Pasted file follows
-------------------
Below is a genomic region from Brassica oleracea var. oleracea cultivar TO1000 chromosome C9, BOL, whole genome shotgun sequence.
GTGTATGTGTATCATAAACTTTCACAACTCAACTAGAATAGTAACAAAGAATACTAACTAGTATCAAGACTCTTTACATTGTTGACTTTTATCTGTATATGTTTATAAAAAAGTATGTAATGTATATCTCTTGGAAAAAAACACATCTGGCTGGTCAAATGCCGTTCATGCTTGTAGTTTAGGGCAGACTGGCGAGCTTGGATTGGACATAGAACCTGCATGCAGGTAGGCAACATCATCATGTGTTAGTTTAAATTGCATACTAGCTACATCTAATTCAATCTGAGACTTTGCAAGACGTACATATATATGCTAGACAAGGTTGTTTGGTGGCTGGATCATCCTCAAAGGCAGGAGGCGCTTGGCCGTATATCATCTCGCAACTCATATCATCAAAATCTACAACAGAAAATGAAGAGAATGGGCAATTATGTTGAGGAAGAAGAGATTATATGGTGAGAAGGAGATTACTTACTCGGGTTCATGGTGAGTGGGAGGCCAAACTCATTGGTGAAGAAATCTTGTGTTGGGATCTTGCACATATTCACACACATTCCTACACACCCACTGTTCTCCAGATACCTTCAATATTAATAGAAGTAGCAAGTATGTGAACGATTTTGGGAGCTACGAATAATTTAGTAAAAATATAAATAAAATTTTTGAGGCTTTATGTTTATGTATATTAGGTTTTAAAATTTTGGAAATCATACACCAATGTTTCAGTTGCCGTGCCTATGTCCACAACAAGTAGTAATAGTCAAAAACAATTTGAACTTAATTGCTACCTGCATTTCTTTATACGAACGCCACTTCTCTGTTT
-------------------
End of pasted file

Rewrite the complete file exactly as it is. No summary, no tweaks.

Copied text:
Below is a genomic region from Brassica oleracea var. oleracea cultivar TO1000 chromosome C9, BOL, whole genome shotgun sequence.
GTGTATGTGTATCATAAACTTTCACAACTCAACTAGAATAGTAACAAAGAATACTAACTAGTATCAAGACTCTTTACATTGTTGACTTTTATCTGTATATGTTTATAAAAAAGTATGTAATGTATATCTCTTGGAAAAAAACACATCTGGCTGGTCAAATGCCGTTCATGCTTGTAGTTTAGGGCAGACTGGCGAGCTTGGATTGGACATAGAACCTGCATGCAGGTAGGCAACATCATCATGTGTTAGTTTAAATTGCATACTAGCTACATCTAATTCAATCTGAGACTTTGCAAGACGTACATATATATGCTAGACAAGGTTGTTTGGTGGCTGGATCATCCTCAAAGGCAGGAGGCGCTTGGCCGTATATCATCTCGCAACTCATATCATCAAAATCTACAACAGAAAATGAAGAGAATGGGCAATTATGTTGAGGAAGAAGAGATTATATGGTGAGAAGGAGATTACTTACTCGGGTTCATGGTGAGTGGGAGGCCAAACTCATTGGTGAAGAAATCTTGTGTTGGGATCTTGCACATATTCACACACATTCCTACACACCCACTGTTCTCCAGATACCTTCAATATTAATAGAAGTAGCAAGTATGTGAACGATTTTGGGAGCTACGAATAATTTAGTAAAAATATAAATAAAATTTTTGAGGCTTTATGTTTATGTATATTAGGTTTTAAAATTTTGGAAATCATACACCAATGTTTCAGTTGCCGTGCCTATGTCCACAACAAGTAGTAATAGTCAAAAACAATTTGAACTTAATTGCTACCTGCATTTCTTTATACGAACGCCACTTCTCTGTTT